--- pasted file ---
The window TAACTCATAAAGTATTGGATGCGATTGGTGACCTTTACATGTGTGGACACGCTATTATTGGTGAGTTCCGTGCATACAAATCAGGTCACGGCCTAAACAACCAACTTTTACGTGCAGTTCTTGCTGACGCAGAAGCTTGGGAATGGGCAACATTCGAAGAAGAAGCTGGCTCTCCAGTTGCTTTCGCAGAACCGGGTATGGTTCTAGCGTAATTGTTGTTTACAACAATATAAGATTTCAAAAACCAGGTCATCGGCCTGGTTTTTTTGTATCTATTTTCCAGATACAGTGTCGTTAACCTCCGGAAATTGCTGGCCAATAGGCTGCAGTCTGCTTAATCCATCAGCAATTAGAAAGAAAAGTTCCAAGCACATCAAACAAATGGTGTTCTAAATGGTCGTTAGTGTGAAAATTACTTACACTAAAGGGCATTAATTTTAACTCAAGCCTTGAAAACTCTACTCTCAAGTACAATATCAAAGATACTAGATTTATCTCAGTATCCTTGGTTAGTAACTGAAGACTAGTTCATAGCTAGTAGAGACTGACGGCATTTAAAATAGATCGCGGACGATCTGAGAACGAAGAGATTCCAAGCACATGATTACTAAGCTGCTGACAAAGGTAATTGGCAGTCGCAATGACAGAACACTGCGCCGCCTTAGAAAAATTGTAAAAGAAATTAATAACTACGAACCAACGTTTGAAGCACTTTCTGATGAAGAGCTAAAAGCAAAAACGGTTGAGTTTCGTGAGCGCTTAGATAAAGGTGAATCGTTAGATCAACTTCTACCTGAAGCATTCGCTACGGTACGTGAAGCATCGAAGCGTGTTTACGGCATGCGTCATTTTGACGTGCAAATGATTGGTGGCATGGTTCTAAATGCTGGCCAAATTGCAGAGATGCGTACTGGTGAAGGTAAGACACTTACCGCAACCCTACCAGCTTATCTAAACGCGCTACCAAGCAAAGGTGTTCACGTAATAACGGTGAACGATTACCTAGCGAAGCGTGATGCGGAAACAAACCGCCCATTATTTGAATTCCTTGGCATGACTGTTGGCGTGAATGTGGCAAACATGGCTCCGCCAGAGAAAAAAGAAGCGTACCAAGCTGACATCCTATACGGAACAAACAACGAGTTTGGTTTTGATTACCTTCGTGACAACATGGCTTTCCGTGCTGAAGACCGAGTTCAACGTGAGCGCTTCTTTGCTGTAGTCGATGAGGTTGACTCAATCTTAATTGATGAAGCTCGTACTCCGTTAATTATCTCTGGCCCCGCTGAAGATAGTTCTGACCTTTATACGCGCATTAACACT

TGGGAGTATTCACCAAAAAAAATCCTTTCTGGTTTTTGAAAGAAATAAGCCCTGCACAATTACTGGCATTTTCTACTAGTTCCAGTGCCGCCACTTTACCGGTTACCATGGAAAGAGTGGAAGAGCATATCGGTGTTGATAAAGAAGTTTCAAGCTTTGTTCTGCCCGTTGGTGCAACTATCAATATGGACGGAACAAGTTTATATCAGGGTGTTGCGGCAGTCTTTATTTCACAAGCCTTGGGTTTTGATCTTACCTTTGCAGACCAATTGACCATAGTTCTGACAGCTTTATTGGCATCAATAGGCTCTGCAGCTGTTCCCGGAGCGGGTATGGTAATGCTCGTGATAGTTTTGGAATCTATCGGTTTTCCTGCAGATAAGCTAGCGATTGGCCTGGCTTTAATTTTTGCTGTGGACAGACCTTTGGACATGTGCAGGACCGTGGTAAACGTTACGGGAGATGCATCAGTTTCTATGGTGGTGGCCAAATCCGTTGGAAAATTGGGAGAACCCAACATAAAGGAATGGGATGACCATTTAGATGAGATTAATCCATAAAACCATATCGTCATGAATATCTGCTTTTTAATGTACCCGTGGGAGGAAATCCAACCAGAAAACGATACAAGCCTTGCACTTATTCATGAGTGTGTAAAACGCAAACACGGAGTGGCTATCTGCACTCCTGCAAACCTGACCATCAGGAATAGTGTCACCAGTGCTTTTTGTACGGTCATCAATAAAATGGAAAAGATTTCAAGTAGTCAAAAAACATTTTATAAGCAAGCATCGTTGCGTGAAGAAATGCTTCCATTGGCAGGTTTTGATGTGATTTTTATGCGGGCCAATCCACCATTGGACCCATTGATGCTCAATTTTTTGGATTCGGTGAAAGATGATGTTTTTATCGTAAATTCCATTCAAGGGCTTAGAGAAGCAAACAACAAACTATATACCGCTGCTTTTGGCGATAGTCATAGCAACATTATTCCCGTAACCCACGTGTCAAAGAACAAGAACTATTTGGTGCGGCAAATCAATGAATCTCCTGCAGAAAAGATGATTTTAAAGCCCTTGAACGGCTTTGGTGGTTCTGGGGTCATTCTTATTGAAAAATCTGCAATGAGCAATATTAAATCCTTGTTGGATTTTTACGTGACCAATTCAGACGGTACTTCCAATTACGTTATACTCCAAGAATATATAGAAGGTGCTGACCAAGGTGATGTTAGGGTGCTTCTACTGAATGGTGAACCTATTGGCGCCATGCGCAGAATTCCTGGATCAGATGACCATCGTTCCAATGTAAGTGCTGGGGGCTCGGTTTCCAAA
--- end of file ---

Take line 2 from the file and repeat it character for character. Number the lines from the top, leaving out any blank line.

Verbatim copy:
TGGGAGTATTCACCAAAAAAAATCCTTTCTGGTTTTTGAAAGAAATAAGCCCTGCACAATTACTGGCATTTTCTACTAGTTCCAGTGCCGCCACTTTACCGGTTACCATGGAAAGAGTGGAAGAGCATATCGGTGTTGATAAAGAAGTTTCAAGCTTTGTTCTGCCCGTTGGTGCAACTATCAATATGGACGGAACAAGTTTATATCAGGGTGTTGCGGCAGTCTTTATTTCACAAGCCTTGGGTTTTGATCTTACCTTTGCAGACCAATTGACCATAGTTCTGACAGCTTTATTGGCATCAATAGGCTCTGCAGCTGTTCCCGGAGCGGGTATGGTAATGCTCGTGATAGTTTTGGAATCTATCGGTTTTCCTGCAGATAAGCTAGCGATTGGCCTGGCTTTAATTTTTGCTGTGGACAGACCTTTGGACATGTGCAGGACCGTGGTAAACGTTACGGGAGATGCATCAGTTTCTATGGTGGTGGCCAAATCCGTTGGAAAATTGGGAGAACCCAACATAAAGGAATGGGATGACCATTTAGATGAGATTAATCCATAAAACCATATCGTCATGAATATCTGCTTTTTAATGTACCCGTGGGAGGAAATCCAACCAGAAAACGATACAAGCCTTGCACTTATTCATGAGTGTGTAAAACGCAAACACGGAGTGGCTATCTGCACTCCTGCAAACCTGACCATCAGGAATAGTGTCACCAGTGCTTTTTGTACGGTCATCAATAAAATGGAAAAGATTTCAAGTAGTCAAAAAACATTTTATAAGCAAGCATCGTTGCGTGAAGAAATGCTTCCATTGGCAGGTTTTGATGTGATTTTTATGCGGGCCAATCCACCATTGGACCCATTGATGCTCAATTTTTTGGATTCGGTGAAAGATGATGTTTTTATCGTAAATTCCATTCAAGGGCTTAGAGAAGCAAACAACAAACTATATACCGCTGCTTTTGGCGATAGTCATAGCAACATTATTCCCGTAACCCACGTGTCAAAGAACAAGAACTATTTGGTGCGGCAAATCAATGAATCTCCTGCAGAAAAGATGATTTTAAAGCCCTTGAACGGCTTTGGTGGTTCTGGGGTCATTCTTATTGAAAAATCTGCAATGAGCAATATTAAATCCTTGTTGGATTTTTACGTGACCAATTCAGACGGTACTTCCAATTACGTTATACTCCAAGAATATATAGAAGGTGCTGACCAAGGTGATGTTAGGGTGCTTCTACTGAATGGTGAACCTATTGGCGCCATGCGCAGAATTCCTGGATCAGATGACCATCGTTCCAATGTAAGTGCTGGGGGCTCGGTTTCCAAA